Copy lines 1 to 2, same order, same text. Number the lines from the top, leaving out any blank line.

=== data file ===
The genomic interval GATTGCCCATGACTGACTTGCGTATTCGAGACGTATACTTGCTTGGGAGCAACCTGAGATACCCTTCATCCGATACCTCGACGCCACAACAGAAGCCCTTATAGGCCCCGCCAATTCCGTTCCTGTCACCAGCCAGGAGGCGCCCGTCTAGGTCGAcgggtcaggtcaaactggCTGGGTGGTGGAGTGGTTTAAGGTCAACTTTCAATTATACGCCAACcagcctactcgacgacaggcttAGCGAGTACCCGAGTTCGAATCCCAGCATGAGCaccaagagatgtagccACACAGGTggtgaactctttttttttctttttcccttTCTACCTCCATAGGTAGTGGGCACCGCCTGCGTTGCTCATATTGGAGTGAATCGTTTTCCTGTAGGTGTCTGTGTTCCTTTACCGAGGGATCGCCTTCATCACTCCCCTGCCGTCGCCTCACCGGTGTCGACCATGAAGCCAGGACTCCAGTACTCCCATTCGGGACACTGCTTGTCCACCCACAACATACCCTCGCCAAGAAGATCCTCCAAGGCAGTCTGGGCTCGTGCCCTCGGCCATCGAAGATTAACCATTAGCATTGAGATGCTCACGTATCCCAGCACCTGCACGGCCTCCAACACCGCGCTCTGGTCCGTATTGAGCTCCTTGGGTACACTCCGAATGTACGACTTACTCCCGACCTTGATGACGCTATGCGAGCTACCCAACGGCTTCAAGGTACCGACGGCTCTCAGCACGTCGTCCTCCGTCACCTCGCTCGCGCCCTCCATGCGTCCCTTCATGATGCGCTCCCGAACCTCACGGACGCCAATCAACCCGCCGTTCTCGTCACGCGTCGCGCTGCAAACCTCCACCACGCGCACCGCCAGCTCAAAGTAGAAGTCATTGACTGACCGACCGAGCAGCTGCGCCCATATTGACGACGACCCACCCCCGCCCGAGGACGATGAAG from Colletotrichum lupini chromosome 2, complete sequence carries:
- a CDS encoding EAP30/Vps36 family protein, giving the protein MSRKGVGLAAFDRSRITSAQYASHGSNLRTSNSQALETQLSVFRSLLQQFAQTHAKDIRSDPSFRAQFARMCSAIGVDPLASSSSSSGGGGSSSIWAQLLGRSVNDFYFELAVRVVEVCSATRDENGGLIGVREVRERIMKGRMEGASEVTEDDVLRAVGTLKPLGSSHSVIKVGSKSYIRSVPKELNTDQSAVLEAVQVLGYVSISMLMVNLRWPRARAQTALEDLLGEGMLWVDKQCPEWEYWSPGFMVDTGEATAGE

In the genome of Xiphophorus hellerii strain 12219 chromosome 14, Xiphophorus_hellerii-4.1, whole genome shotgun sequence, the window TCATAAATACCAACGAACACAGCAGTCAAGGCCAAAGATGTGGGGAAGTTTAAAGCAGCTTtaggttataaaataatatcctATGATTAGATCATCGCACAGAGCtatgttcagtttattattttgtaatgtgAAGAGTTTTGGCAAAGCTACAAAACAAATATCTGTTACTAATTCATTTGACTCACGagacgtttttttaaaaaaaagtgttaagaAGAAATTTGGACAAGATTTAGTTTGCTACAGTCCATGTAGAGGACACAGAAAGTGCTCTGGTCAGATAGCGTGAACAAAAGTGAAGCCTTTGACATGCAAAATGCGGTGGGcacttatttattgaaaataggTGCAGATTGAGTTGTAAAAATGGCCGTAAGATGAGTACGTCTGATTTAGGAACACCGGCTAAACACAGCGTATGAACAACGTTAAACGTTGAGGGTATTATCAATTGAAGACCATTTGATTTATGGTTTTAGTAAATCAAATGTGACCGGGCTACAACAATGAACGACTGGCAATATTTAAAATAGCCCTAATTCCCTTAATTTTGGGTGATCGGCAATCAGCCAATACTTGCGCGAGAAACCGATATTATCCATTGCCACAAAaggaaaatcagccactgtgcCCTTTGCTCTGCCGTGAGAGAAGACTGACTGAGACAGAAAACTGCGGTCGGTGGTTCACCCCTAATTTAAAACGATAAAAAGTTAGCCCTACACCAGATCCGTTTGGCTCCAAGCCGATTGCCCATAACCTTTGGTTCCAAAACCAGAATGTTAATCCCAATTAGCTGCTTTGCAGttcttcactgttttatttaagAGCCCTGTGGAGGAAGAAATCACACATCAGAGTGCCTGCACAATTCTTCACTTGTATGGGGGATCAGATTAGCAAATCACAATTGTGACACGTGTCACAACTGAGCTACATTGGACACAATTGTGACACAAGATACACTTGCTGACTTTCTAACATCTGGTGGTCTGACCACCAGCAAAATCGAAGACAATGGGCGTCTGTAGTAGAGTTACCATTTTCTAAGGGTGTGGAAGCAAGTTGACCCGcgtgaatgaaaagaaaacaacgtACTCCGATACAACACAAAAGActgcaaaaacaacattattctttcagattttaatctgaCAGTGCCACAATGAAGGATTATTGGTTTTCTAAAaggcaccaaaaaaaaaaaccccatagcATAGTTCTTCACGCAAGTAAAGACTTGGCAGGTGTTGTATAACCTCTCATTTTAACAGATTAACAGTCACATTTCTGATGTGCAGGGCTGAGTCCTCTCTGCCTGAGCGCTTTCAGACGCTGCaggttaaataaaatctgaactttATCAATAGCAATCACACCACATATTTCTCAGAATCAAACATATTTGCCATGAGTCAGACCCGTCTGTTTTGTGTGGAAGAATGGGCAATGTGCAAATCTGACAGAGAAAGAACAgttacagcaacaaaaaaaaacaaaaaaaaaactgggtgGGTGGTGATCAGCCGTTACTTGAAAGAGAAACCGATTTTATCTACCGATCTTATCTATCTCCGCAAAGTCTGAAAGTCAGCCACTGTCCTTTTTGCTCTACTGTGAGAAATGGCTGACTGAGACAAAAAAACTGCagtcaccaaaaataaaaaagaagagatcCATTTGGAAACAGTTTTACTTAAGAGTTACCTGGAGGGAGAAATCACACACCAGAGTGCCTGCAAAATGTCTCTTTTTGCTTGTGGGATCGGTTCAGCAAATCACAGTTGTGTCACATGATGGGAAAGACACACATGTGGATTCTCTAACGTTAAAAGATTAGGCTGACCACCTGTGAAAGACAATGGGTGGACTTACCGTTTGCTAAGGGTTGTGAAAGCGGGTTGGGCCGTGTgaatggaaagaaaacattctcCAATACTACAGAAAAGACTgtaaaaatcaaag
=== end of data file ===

The genomic interval GATTGCCCATGACTGACTTGCGTATTCGAGACGTATACTTGCTTGGGAGCAACCTGAGATACCCTTCATCCGATACCTCGACGCCACAACAGAAGCCCTTATAGGCCCCGCCAATTCCGTTCCTGTCACCAGCCAGGAGGCGCCCGTCTAGGTCGAcgggtcaggtcaaactggCTGGGTGGTGGAGTGGTTTAAGGTCAACTTTCAATTATACGCCAACcagcctactcgacgacaggcttAGCGAGTACCCGAGTTCGAATCCCAGCATGAGCaccaagagatgtagccACACAGGTggtgaactctttttttttctttttcccttTCTACCTCCATAGGTAGTGGGCACCGCCTGCGTTGCTCATATTGGAGTGAATCGTTTTCCTGTAGGTGTCTGTGTTCCTTTACCGAGGGATCGCCTTCATCACTCCCCTGCCGTCGCCTCACCGGTGTCGACCATGAAGCCAGGACTCCAGTACTCCCATTCGGGACACTGCTTGTCCACCCACAACATACCCTCGCCAAGAAGATCCTCCAAGGCAGTCTGGGCTCGTGCCCTCGGCCATCGAAGATTAACCATTAGCATTGAGATGCTCACGTATCCCAGCACCTGCACGGCCTCCAACACCGCGCTCTGGTCCGTATTGAGCTCCTTGGGTACACTCCGAATGTACGACTTACTCCCGACCTTGATGACGCTATGCGAGCTACCCAACGGCTTCAAGGTACCGACGGCTCTCAGCACGTCGTCCTCCGTCACCTCGCTCGCGCCCTCCATGCGTCCCTTCATGATGCGCTCCCGAACCTCACGGACGCCAATCAACCCGCCGTTCTCGTCACGCGTCGCGCTGCAAACCTCCACCACGCGCACCGCCAGCTCAAAGTAGAAGTCATTGACTGACCGACCGAGCAGCTGCGCCCATATTGACGACGACCCACCCCCGCCCGAGGACGATGAAG from Colletotrichum lupini chromosome 2, complete sequence carries:
- a CDS encoding EAP30/Vps36 family protein, giving the protein MSRKGVGLAAFDRSRITSAQYASHGSNLRTSNSQALETQLSVFRSLLQQFAQTHAKDIRSDPSFRAQFARMCSAIGVDPLASSSSSSGGGGSSSIWAQLLGRSVNDFYFELAVRVVEVCSATRDENGGLIGVREVRERIMKGRMEGASEVTEDDVLRAVGTLKPLGSSHSVIKVGSKSYIRSVPKELNTDQSAVLEAVQVLGYVSISMLMVNLRWPRARAQTALEDLLGEGMLWVDKQCPEWEYWSPGFMVDTGEATAGE